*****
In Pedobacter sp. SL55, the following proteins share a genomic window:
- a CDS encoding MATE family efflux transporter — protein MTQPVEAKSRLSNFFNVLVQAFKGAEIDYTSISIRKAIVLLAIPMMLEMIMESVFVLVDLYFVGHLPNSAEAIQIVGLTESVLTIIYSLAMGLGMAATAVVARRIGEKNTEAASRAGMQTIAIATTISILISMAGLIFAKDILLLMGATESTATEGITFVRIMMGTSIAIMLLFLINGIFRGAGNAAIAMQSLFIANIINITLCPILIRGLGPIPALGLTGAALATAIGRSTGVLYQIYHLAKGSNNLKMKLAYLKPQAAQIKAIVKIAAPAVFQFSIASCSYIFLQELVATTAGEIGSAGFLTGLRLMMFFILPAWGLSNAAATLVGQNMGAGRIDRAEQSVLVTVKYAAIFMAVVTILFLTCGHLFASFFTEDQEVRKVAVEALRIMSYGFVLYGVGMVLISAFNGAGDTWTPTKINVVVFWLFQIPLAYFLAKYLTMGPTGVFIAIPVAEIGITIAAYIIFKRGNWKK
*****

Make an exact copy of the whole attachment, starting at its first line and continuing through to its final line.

In Pedobacter sp. SL55, the following proteins share a genomic window:
- a CDS encoding MATE family efflux transporter — protein MTQPVEAKSRLSNFFNVLVQAFKGAEIDYTSISIRKAIVLLAIPMMLEMIMESVFVLVDLYFVGHLPNSAEAIQIVGLTESVLTIIYSLAMGLGMAATAVVARRIGEKNTEAASRAGMQTIAIATTISILISMAGLIFAKDILLLMGATESTATEGITFVRIMMGTSIAIMLLFLINGIFRGAGNAAIAMQSLFIANIINITLCPILIRGLGPIPALGLTGAALATAIGRSTGVLYQIYHLAKGSNNLKMKLAYLKPQAAQIKAIVKIAAPAVFQFSIASCSYIFLQELVATTAGEIGSAGFLTGLRLMMFFILPAWGLSNAAATLVGQNMGAGRIDRAEQSVLVTVKYAAIFMAVVTILFLTCGHLFASFFTEDQEVRKVAVEALRIMSYGFVLYGVGMVLISAFNGAGDTWTPTKINVVVFWLFQIPLAYFLAKYLTMGPTGVFIAIPVAEIGITIAAYIIFKRGNWKK